A file photo of a person playing the GPS-based game Pokémon Go.
AP Photo/Thomas Cytrynowicz
Two Los Angeles Police Department officers who were more intent on catching Pokémon than bad guys have failed in their bid to get their jobs back.
LAPD officers Louis Lozano and Eric Mitchell ignored a 2017 dispatch to respond to a local robbery, instead choosing to hunt a Snorlax on Pokémon Go, a GPS-based, augmented reality cellphone game, court documents published last week show.
They were fired later in 2017 upon discovery of their attempted clandestine activity.
The pair appealed to have their firings reversed, but the California Court of Appeal ruled that the terminations were justified.
According to the documents, April 15, 2017 was a busy day for the LAPD’s southwest division, and there were more calls than police cars available to respond, due to a homicide earlier in the day.
Lozano and Mitchell were parked close to Crenshaw Mall when a call went out asking for officers to respond to a robbery in progress at the Macy’s department store in the mall.
A commanding officer for the division reportedly heard a radio call for the robbery at the time and a patrol supervisor, Sgt. Jose Gomez, attempted to radio Lozano and Mitchell’s unit to provide backup but did not receive a response.
Lozano and Mitchell later claimed that they were engaging with community members in a noisy park and did not hear the call for help.
But the court records show that Gomez became suspicious of their “peculiar” excuse and checked the recordings from the officers’ dashcam system.
He learned that the officers not only ignored the call, but also put out a radio code in a different area, trying to conceal the fact they were near the robbery.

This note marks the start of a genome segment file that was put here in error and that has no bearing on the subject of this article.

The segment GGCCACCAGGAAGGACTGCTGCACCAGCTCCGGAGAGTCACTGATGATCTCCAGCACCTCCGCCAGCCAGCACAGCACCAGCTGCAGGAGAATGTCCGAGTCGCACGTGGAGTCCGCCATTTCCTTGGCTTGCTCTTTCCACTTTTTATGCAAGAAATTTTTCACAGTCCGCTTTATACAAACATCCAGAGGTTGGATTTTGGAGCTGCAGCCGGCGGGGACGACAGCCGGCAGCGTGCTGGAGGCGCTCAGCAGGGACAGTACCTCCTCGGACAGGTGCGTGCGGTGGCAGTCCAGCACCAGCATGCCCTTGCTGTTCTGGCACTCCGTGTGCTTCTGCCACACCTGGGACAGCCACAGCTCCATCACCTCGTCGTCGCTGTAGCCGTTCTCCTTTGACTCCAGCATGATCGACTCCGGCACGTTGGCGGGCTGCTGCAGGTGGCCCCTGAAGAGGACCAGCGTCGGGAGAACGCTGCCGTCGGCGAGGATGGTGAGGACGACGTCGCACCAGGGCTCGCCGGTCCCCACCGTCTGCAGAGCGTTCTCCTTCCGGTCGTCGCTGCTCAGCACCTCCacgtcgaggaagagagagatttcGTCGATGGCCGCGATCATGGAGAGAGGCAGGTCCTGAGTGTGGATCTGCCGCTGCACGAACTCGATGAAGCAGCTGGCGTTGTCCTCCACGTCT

“I don’t want to be his help,” Lozano was heard saying to Mitchell, regarding the commanding officer’s request for backup. “Aw, screw it,” he added.
Five minutes later, Mitchell told Lozano that “Snorlax,” a Pokémon in the mobile game, “just popped up” at a nearby location.
The officers spent the next 20 minutes “discussing Pokémon as they drove to different locations where the virtual creatures apparently appeared on their mobile phones,” according to court documents, which also describe the Snorlax as “the Sleeping Pokémon.”
On their way to capture the Snorlax, Mitchell told Lozano that another Pokémon had appeared — this time it was a Togetic. They prioritized catching the Snorlax before continuing on to capture the Togetic.
After Gomez reviewed the patrol unit’s dashcam footage, his discovery went up the ladder and led to the misconduct investigation that would result in the terminations.
The officers’ lawyer, Greg Yacoubian, told the Washington Post the officers were disappointed the court found their firings justified, adding that they haven’t ruled out appealing their case in the state’s Supreme Court.
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